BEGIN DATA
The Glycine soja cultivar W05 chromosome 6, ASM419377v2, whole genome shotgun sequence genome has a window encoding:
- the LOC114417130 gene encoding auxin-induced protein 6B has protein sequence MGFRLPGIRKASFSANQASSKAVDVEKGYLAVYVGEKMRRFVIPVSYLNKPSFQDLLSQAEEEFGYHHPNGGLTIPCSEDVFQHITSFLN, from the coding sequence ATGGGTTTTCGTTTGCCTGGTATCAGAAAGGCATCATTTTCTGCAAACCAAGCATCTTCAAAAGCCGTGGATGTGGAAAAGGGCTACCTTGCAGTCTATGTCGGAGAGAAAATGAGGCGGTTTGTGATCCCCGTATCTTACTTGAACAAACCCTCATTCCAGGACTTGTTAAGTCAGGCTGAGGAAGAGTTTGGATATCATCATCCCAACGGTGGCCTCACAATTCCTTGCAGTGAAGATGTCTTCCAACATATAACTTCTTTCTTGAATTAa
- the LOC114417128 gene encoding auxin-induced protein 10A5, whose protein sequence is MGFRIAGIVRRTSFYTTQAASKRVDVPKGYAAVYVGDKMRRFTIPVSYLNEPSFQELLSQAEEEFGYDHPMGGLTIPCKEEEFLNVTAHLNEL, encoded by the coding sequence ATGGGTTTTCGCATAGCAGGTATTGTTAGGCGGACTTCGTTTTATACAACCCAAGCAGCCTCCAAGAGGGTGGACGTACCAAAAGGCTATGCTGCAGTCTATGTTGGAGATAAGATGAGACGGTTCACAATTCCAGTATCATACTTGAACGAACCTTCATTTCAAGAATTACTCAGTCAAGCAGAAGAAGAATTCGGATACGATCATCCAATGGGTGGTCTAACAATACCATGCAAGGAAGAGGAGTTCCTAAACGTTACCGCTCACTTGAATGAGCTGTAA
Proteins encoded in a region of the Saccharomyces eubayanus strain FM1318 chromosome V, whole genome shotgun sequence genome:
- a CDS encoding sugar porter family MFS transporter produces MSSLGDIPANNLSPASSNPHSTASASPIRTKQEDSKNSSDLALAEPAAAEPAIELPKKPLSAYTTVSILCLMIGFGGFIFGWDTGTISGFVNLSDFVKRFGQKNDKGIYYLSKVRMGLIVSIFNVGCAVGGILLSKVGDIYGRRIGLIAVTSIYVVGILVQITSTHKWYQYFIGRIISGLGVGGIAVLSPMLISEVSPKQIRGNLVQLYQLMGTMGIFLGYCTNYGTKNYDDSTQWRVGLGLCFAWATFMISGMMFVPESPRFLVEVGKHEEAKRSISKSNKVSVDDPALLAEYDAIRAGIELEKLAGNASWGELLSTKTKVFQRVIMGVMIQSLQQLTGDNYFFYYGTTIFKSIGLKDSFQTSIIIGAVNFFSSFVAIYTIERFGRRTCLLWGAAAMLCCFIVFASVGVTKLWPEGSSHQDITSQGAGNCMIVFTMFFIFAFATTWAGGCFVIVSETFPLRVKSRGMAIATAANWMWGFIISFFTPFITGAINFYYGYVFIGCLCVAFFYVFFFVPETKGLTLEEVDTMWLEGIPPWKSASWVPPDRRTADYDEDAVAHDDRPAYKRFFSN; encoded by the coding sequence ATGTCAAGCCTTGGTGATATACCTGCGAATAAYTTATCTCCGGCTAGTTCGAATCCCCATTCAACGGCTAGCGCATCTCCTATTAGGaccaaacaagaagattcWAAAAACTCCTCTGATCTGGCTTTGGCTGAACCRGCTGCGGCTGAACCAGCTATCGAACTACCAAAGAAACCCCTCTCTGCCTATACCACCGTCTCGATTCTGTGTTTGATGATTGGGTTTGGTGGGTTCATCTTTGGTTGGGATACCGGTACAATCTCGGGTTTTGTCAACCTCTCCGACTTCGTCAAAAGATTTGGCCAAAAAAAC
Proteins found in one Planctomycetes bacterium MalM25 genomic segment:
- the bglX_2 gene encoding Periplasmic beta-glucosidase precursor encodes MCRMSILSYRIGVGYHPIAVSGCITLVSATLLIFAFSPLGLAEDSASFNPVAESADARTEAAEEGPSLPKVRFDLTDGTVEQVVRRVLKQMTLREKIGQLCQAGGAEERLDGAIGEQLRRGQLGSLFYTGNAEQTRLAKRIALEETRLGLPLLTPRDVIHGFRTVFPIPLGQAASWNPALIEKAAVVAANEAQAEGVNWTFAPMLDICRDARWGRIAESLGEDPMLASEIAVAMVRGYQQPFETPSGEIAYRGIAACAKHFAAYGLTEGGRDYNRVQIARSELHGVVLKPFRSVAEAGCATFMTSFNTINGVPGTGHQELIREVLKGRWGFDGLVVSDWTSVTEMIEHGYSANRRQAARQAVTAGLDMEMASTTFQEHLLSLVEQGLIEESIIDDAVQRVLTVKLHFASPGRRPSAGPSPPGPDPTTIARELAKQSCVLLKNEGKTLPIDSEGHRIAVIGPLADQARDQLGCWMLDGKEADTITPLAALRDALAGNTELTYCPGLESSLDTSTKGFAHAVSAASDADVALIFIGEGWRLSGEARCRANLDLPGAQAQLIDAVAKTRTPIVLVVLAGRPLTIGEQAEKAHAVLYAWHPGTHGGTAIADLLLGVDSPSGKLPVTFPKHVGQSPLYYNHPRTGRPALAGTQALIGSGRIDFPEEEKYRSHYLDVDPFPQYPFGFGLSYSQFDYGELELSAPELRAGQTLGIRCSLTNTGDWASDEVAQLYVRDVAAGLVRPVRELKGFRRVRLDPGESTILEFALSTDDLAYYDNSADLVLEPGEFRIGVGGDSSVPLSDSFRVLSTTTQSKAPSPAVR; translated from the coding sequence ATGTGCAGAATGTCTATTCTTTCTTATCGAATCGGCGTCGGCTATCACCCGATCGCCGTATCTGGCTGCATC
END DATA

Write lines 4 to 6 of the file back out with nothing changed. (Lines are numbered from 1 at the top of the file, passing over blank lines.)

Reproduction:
Proteins encoded in a region of the Saccharomyces eubayanus strain FM1318 chromosome V, whole genome shotgun sequence genome:
- a CDS encoding sugar porter family MFS transporter produces MSSLGDIPANNLSPASSNPHSTASASPIRTKQEDSKNSSDLALAEPAAAEPAIELPKKPLSAYTTVSILCLMIGFGGFIFGWDTGTISGFVNLSDFVKRFGQKNDKGIYYLSKVRMGLIVSIFNVGCAVGGILLSKVGDIYGRRIGLIAVTSIYVVGILVQITSTHKWYQYFIGRIISGLGVGGIAVLSPMLISEVSPKQIRGNLVQLYQLMGTMGIFLGYCTNYGTKNYDDSTQWRVGLGLCFAWATFMISGMMFVPESPRFLVEVGKHEEAKRSISKSNKVSVDDPALLAEYDAIRAGIELEKLAGNASWGELLSTKTKVFQRVIMGVMIQSLQQLTGDNYFFYYGTTIFKSIGLKDSFQTSIIIGAVNFFSSFVAIYTIERFGRRTCLLWGAAAMLCCFIVFASVGVTKLWPEGSSHQDITSQGAGNCMIVFTMFFIFAFATTWAGGCFVIVSETFPLRVKSRGMAIATAANWMWGFIISFFTPFITGAINFYYGYVFIGCLCVAFFYVFFFVPETKGLTLEEVDTMWLEGIPPWKSASWVPPDRRTADYDEDAVAHDDRPAYKRFFSN; encoded by the coding sequence ATGTCAAGCCTTGGTGATATACCTGCGAATAAYTTATCTCCGGCTAGTTCGAATCCCCATTCAACGGCTAGCGCATCTCCTATTAGGaccaaacaagaagattcWAAAAACTCCTCTGATCTGGCTTTGGCTGAACCRGCTGCGGCTGAACCAGCTATCGAACTACCAAAGAAACCCCTCTCTGCCTATACCACCGTCTCGATTCTGTGTTTGATGATTGGGTTTGGTGGGTTCATCTTTGGTTGGGATACCGGTACAATCTCGGGTTTTGTCAACCTCTCCGACTTCGTCAAAAGATTTGGCCAAAAAAAC
Proteins found in one Planctomycetes bacterium MalM25 genomic segment: